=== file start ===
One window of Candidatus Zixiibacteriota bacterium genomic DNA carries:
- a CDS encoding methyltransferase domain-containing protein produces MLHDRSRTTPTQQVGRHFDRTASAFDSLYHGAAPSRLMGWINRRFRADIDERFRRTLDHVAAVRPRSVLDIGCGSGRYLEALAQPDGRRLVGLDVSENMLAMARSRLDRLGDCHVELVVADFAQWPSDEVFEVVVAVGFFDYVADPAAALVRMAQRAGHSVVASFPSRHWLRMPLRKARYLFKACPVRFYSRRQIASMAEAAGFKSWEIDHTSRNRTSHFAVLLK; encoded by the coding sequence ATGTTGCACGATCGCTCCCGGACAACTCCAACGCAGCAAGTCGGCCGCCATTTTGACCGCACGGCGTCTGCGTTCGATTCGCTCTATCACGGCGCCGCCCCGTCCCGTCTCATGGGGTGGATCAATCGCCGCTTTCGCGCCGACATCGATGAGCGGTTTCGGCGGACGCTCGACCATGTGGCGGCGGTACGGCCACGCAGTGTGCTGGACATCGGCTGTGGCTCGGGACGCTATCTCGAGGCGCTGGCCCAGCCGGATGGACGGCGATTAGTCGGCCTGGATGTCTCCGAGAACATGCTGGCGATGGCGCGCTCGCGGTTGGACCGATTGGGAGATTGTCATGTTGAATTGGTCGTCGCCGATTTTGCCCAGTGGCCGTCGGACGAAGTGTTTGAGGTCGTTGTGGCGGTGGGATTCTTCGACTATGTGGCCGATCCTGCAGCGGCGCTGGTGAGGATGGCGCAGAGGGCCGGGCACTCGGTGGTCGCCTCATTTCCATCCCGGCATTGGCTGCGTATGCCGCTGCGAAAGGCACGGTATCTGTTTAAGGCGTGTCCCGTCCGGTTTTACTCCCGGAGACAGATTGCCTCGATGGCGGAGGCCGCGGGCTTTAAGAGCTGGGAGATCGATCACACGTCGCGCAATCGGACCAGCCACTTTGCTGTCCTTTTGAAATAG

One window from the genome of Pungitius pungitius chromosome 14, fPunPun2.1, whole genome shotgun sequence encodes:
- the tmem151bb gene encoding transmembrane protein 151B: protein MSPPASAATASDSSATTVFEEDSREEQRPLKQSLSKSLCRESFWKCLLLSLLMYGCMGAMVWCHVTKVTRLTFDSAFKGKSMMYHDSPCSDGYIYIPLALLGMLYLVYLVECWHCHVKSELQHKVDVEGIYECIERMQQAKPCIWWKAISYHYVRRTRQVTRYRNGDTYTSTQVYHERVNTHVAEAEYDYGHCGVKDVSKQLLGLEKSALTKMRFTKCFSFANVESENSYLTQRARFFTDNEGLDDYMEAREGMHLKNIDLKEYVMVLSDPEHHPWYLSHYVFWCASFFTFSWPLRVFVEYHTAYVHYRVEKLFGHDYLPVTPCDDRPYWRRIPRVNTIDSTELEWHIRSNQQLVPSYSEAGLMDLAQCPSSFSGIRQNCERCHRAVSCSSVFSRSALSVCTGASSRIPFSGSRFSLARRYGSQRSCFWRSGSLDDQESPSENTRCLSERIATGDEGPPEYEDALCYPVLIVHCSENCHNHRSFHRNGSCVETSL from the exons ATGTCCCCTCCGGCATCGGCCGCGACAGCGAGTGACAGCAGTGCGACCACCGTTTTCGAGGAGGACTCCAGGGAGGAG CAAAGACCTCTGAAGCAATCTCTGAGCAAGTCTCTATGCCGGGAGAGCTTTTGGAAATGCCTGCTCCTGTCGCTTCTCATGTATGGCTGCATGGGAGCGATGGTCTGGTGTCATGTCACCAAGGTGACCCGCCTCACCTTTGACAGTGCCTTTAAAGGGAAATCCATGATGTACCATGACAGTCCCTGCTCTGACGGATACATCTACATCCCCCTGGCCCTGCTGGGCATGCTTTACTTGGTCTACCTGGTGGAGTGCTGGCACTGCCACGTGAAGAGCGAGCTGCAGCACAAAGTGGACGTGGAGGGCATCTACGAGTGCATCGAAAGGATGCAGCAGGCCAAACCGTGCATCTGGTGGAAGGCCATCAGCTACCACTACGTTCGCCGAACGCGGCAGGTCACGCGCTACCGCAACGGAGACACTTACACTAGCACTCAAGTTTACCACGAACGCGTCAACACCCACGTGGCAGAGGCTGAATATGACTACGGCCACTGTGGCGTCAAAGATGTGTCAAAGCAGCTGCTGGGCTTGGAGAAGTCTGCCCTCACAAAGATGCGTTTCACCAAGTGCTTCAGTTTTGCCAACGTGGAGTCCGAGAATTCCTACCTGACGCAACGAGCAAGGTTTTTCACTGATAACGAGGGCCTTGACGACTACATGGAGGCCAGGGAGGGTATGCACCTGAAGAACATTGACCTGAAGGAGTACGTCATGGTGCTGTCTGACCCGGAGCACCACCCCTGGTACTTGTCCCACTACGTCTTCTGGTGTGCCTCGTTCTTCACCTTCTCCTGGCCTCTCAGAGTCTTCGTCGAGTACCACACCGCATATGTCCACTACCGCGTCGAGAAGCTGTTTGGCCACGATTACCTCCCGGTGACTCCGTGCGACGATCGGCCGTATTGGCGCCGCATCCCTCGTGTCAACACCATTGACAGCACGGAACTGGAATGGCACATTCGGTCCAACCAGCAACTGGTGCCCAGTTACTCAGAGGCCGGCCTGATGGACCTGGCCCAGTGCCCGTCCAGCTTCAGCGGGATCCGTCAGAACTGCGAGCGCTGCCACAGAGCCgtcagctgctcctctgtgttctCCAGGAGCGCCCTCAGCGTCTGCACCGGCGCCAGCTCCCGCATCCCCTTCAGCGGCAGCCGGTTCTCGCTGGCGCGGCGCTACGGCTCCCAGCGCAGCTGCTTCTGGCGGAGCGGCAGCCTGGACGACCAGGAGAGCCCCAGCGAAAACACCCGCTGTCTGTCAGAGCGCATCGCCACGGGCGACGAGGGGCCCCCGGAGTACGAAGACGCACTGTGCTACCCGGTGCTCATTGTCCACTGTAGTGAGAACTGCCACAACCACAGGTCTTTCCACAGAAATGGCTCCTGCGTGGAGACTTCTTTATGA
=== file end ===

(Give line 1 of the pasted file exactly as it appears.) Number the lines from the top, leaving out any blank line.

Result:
One window of Candidatus Zixiibacteriota bacterium genomic DNA carries: